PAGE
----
Phnom Penh: Dirty, Dangerous and Depressing
We took 2 steps outside of the airport doors and we were immediately swarmed, “tuk tuk, sir? Madame, tuk tuk?” We slithered our way through the mob of drivers ready to take us to our final destination when we were nudged by a Finnish man asking to share a ride into the city. He had clearly done this a time or two and knew how to play the game and save some money. We took him up on his offer, wiped the orange dust off the seat of the tuk tuk, and hopped in. As we made our journey into town, we made small talk with the friendly, yet seemingly emotionless man. He sure seemed to want to talk, but never made so much as a smile or a laugh. After answering his questions about what we are doing in Cambodia, we returned the question, to which he replied, “I come for pretty ladies”. As I turned my head to the side and tried to hold back the vomit, I noticed the sun was setting behind us. I whipped out my iPhone and asked the man to take a picture of us. I figure I might as well take advantage of the situation and at least get a picture. We barely snapped the photo when another tuk tuk driver took note of what we were doing, drove up beside us and urged us to put our phone away. “Cambodians will snatch out of your hand! Keep your phone away! Put your purse low. They will steal!”. I had heard Cambodia was bad about petty theft, especially the guys on motorbikes that will drive up and snatch your purse before you even realize what happened. After having my purse snatched in Thailand, I thought I was being extra cautious by wrapping it around my waist and tucking it between me and Charlie, but apparently having your phone out puts you at risk as well. I quickly realized how big of a problem it must really be if not even 5 minutes on the ground, the Cambodians were already sending their warnings. It was a bit of an unsettling feeling, and from then on I couldn’t help but feel that every person we passed on a motorbike was out to get me and my purse.
The drive to our guest house felt like a long one. In actuality, it was probably only about 30 minutes. I couldn’t help but notice the mounds of trash piled up all along the road. Everything was covered in a thick, orange dust. We stopped at a few traffic lights and each time were approached by young, half-dressed children that hadn’t been bathed in what looked like weeks. Maybe longer. One young girl in particular approached our tuk tuk and held out her tiny hand while a baby rat was scampering over her foot. It was so heart-breaking I could hardly look at her. She stood there for the duration of the light, and then stepped back onto the sidewalk just as the light turned green and the hoards of motorbikes came whizzing right through her path. We carried on and I kept waiting for us to get to the “nicer” part of town. I figured the “touristy” part of town must be a little more well kept. Well, that never came. And the first 30 minutes of our time in Phnom Penh pretty much sums up the rest of the trip.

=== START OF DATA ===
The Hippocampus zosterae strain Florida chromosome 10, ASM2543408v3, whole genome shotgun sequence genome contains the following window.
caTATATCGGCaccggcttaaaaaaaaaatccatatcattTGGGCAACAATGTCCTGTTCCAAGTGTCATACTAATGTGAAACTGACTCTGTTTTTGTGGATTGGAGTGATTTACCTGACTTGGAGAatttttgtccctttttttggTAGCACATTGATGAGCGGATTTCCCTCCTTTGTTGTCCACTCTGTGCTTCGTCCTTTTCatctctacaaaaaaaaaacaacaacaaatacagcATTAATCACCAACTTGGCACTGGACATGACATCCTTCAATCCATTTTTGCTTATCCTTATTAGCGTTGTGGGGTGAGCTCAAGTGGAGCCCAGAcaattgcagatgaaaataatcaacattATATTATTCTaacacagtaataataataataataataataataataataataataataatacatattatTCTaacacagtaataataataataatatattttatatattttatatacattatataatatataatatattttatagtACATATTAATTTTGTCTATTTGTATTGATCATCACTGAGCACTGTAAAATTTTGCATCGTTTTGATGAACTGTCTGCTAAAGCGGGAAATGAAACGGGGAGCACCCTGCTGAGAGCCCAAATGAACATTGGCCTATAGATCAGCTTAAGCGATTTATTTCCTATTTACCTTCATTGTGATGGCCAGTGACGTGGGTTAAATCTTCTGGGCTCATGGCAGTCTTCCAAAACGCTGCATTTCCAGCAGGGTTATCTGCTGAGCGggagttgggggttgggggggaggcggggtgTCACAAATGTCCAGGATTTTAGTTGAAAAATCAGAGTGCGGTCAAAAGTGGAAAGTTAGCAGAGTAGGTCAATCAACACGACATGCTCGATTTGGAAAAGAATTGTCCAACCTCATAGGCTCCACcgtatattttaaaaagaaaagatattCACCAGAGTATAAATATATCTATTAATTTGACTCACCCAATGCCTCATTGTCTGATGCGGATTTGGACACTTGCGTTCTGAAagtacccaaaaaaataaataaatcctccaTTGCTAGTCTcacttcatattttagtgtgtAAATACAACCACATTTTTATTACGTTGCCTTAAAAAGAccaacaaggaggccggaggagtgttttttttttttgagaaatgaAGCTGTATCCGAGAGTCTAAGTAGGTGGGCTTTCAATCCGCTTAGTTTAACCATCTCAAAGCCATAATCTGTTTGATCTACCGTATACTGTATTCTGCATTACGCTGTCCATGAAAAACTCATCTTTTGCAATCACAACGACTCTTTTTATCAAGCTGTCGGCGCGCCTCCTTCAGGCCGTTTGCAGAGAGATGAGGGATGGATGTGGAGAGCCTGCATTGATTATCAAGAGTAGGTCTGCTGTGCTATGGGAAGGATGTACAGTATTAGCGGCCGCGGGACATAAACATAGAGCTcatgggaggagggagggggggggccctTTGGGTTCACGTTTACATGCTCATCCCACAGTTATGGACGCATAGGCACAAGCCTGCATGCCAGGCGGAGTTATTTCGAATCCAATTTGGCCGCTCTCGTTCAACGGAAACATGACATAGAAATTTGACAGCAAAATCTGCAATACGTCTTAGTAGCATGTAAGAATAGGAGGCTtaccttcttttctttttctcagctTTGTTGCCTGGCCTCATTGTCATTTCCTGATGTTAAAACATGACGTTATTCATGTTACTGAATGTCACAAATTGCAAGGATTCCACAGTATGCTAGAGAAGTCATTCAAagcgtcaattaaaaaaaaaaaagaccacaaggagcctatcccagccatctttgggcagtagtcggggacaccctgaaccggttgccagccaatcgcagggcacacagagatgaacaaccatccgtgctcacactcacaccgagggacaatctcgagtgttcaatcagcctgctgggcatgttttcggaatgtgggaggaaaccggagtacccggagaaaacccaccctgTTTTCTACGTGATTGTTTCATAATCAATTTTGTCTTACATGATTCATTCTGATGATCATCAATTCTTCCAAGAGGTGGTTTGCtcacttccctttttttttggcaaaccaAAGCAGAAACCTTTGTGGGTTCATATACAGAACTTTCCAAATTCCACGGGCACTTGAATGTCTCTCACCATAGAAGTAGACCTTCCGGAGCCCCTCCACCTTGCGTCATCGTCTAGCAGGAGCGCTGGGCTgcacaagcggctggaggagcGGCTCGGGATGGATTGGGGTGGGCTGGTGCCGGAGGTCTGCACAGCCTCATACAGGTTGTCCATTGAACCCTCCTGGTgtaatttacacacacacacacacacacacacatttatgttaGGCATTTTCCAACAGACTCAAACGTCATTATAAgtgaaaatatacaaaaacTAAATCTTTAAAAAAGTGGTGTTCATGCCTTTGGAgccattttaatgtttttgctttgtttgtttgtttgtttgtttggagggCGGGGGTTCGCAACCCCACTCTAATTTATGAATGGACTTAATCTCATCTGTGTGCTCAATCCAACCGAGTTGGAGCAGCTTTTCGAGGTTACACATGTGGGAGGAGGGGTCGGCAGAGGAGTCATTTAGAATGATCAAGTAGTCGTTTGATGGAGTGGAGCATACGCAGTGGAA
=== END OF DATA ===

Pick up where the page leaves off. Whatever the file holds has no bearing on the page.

We were happy to finally make it to our guest house, the Mondulkiri Boutique Hotel, and it was actually very lovely. It was clean and modern, and the breakfast was also a plus. Especially after just leaving our so-called hotel room in Hong Kong. While it was technically “walking distance” to the riverfront and Royal Palace, sidewalks in Phnom Penh are practically nonexistent and walking in the street is nearly impossible due to the unkempt roads and potentially hazardous traffic situation. We found that getting around by tuk tuk was a better option than walking, which is very rare for us.
Tuol Sleng Genocide Museum
We didn’t do much research before heading to Cambodia, but the one thing we knew we wanted to see were the Killing Fields at Choeung Ek. Not knowing much (or anything really) about Cambodia’s history and the millions of innocent people that were executed by the Khmer Rouge, we were interested in learning more about the tragic event. We had heard it was a very moving experience and not one to be missed. We first visited the Tuol Sleng Genocide Museum (also known as S-21 Prison), which was once a school that was transformed into a prison when the Khmer Rouge took over. Here, they imprisoned and tortured many of the victims before they were carried off to the killing fields for execution. Just a heads up – it is very graphic and hard to make it through without getting emotional. Expect tears.